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    Authors: Nisumaa, A.-M.; Pesant, S.; Bellerby, R.G.J.; Delille, Bruno; +6 Authors

    The uptake of anthropogenic CO2 by the oceans has led to a rise in the oceanic partial pressure of CO2, and to a decrease in pH and carbonate ion concentration. This modification of the marine carbonate system is referred to as ocean acidification. Numerous papers report the effects of ocean acidification on marine organisms and communities but few have provided details concerning full carbonate chemistry and complementary observations. Additionally, carbonate system variables are often reported in different units, calculated using different sets of dissociation constants and on different pH scales. Hence the direct comparison of experimental results has been problematic and often misleading. The need was identified to (1) gather data on carbonate chemistry, biological and biogeochemical properties, and other ancillary data from published experimental data, (2) transform the information into common framework, and (3) make data freely available. The present paper is the outcome of an effort to integrate ocean carbonate chemistry data from the literature which has been supported by the European Network of Excellence for Ocean Ecosystems Analysis (EUR-OCEANS) and the European Project on Ocean Acidification (EPOCA). A total of 185 papers were identified, 100 contained enough information to readily compute carbonate chemistry variables, and 81 data sets were archived at PANGAEA – The Publishing Network for Geoscientific & Environmental Data. This data compilation is regularly updated as an ongoing mission of EPOCA. Data access: http://doi.pangaea.de/10.1594/PANGAEA.735138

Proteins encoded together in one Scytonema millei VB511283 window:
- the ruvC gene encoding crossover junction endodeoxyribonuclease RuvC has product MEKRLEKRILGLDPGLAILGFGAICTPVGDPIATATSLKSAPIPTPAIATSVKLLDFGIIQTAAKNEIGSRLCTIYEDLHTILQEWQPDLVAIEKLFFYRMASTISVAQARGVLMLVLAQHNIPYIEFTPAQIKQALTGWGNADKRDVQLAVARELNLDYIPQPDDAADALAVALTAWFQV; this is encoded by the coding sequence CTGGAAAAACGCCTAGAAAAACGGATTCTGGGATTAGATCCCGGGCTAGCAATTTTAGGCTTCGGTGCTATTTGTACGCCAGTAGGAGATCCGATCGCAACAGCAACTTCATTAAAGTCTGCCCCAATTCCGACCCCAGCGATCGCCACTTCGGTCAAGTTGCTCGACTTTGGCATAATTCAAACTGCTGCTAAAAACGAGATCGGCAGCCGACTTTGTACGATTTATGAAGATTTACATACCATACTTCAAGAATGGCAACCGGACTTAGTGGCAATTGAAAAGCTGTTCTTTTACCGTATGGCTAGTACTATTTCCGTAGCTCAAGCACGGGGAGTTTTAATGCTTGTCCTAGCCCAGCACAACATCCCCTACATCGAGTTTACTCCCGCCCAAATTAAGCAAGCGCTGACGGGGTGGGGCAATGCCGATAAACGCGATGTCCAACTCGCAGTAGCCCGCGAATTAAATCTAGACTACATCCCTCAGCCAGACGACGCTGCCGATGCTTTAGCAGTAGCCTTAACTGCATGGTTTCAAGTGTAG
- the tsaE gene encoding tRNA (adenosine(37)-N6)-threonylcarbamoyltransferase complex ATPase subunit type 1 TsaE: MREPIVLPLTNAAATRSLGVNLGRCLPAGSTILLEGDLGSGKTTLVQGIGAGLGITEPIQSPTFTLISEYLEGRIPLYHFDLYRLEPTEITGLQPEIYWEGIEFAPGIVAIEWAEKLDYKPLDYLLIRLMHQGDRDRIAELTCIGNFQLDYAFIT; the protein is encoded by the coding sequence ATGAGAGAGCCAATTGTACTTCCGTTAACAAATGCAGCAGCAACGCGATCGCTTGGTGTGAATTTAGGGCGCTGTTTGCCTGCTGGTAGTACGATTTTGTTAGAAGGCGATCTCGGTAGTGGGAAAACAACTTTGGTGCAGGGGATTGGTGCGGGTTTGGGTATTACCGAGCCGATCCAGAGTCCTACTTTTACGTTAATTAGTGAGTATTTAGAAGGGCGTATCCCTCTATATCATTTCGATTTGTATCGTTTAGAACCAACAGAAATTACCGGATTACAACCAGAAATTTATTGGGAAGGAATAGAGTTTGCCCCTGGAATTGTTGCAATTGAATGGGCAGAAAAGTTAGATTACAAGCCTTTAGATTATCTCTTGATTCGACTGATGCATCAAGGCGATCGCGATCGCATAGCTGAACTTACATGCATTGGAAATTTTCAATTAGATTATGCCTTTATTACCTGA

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    Authors: Sourdeval, Odran; Gryspeerdt, Edward; Krämer, Martina; Goren, Tom; +4 Authors

    The number concentration of cloud particles is a key quantity for understanding aerosol–cloud interactions and describing clouds in climate and numerical weather prediction models. In contrast with recent advances for liquid clouds, few observational constraints exist regarding the ice crystal number concentration (Ni). This study investigates how combined lidar–radar measurements can be used to provide satellite estimates of Ni, using a methodology that constrains moments of a parameterized particle size distribution (PSD). The operational liDAR–raDAR (DARDAR) product serves as an existing base for this method, which focuses on ice clouds with temperatures Tc<-30 ∘C. Theoretical considerations demonstrate the capability for accurate retrievals of Ni, apart from a possible bias in the concentration in small crystals when Tc≳−50 ∘C, due to the assumption of a monomodal PSD shape in the current method. This is verified via a comparison of satellite estimates to coincident in situ measurements, which additionally demonstrates the sufficient sensitivity of lidar–radar observations to Ni. Following these results, satellite estimates of Ni are evaluated in the context of a case study and a preliminary climatological analysis based on 10 years of global data. Despite a lack of other large-scale references, this evaluation shows a reasonable physical consistency in Ni spatial distribution patterns. Notably, increases in Ni are found towards cold temperatures and, more significantly, in the presence of strong updrafts, such as those related to convective or orographic uplifts. Further evaluation and improvement of this method are necessary, although these results already constitute a first encouraging step towards large-scale observational constraints for Ni. Part 2 of this series uses this new dataset to examine the controls on Ni.

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    Authors: Seroussi, Hélène; Nowicki, Sophie; Simon, Erika; Abe-Ouchi, Ayako; +35 Authors